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Donald Trump Made a Questionable Claim About Pearl Harbor to the Prime Minister of Japan, and People Have Questions


Donald Trump Made a Questionable Claim About Pearl Harbor to the Prime Minister of Japan, and People Have Questions
Japan's Prime Minister Shinzo Abe makes a statement for the press while US President Donald Trump listens before a meeting at the Palace Hotel during the 72nd United Nations General Assembly September 21, 2017 in New York City. / AFP PHOTO / Brendan Smialowski (Photo credit should read BRENDAN SMIALOWSKI/AFP/Getty Images)

President Donald Trump told Japanese Prime Minister Shinzo Abe in June that he recalled the attack that sparked the United States's entry into World War II.

"I remember Pearl Harbor," Trump said. "I’m on to the Japanese."

The Washington Post reported on Tuesday that Trump shocked Abe with his remark during a contentious White House meeting about trade. "I’ve never heard him [trash]-talk Abe. And you can’t say that about a lot of the world leaders," one anonymous official told WaPo.

The meeting, which left Abe exasperated, epitomized the paradoxical nature of Trump’s closest relationship with a foreign leader.

Trump, born on June 14, 1946, cannot possibly remember the Pearl Harbor incident, which took place on December 7, 1941.

He has, however, recognized the historical significance numerous times on Twitter.

Twitter's reaction: WTF?

Does Trump own a time machine?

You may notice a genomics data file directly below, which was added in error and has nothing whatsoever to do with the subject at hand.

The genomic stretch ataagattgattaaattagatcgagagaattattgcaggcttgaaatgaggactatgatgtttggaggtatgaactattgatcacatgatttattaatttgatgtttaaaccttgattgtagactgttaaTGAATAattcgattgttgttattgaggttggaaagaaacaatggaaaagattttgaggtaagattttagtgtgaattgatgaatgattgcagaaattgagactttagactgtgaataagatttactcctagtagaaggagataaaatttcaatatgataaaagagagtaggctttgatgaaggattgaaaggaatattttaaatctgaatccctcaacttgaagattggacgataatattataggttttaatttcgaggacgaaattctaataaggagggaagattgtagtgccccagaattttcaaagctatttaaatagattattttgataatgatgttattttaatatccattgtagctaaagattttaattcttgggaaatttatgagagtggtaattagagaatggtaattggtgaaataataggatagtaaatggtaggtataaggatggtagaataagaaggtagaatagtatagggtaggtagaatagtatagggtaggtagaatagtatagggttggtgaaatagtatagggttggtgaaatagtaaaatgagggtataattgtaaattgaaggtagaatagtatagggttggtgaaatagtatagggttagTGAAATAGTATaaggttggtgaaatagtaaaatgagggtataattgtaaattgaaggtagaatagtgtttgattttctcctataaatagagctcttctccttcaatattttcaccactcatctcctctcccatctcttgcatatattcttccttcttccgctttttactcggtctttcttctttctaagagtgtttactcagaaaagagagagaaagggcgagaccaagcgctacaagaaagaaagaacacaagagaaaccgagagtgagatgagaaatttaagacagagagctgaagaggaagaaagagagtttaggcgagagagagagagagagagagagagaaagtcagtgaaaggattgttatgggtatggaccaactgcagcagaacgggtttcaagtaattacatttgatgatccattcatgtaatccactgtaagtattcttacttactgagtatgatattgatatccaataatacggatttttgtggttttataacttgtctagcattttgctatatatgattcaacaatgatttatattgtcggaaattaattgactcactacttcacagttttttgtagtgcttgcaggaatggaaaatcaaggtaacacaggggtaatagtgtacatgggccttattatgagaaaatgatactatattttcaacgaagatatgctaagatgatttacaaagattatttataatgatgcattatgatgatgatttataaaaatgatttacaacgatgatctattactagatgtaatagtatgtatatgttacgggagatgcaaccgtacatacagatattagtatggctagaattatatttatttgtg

Was he referring to the movie?

Seriously, what's going on here?

It reminded some people of when Trump told Canada he remembered the burning of the White House during the War of 1812 - which was fought against the British.

What about when the United States dropped two atomic bombs on Japan in 1945?

The Alamo? The fifth of November?

Why, Mr. President?

WaPo wrote that although Trump and Abe have developed a close working relationship, to the point of Trump considering Abe to be a "good friend," "the president’s unorthodox approach to North Korea and deeply negative view of Japan’s trade practices have locked Trump and Abe in a series of agree-to-disagree stalemates, to the growing frustration of Tokyo."

Shihoko Goto, a Japan expert at the Wilson Center said: "Abe hoped his relationship with Trump would translate into strong bilateral relations. But on both the security and economic fronts, he has faced major setbacks."

Notably, Trump's levying of tariffs on aluminum and steel, from which Japan was not granted an exemption, and the president's dismissal of Abe's advice on how to North Korea, have stymied the relationship between the United States and Japan.

"The president has been frank from the start with Prime Minister Abe," one senior administration official told WaPo. "We’re going to start taking measures that are designed to inject greater reciprocity into the relationship, that are going to force partners around the world to share the burden of upholding the international system. If we want it to continue, then it’s got to work for the United States, which is the biggest member of the grouping."

Japanese officials expressed frustration.

"Abe was completely ignored" when he urged Trump to not cancel military exercises with South Korea, for example, which Trump decided to do ahead of his June summit in Singapore with North Korean leader Kim Jong Un, said a source close to Abe.

Trump's "lieutenants" (Defense Secretary Jim Mattis, National Security Advisor John Bolton, and Secretary of State Mike Pompeo), the official said, "are resigned to Trump now being uncontrollable by Jim Mattis or John Kelly and think John Bolton has even more limited influence."

As far as Trump's perception of Japanese history, which one official said he equates with a "samurai past," falls right in line with what people expect of him.

?Although disturbing, this rhetoric hardly veers from Trump’s comments against Japan on the campaign trail," Goto said. "His views of the Japanese economy then were based on the perceptions of the 1980s and ’90s, rather than the realities of today. So it may not be a surprise if his worldview, especially of Asia, is derived back from World War II, rather than today."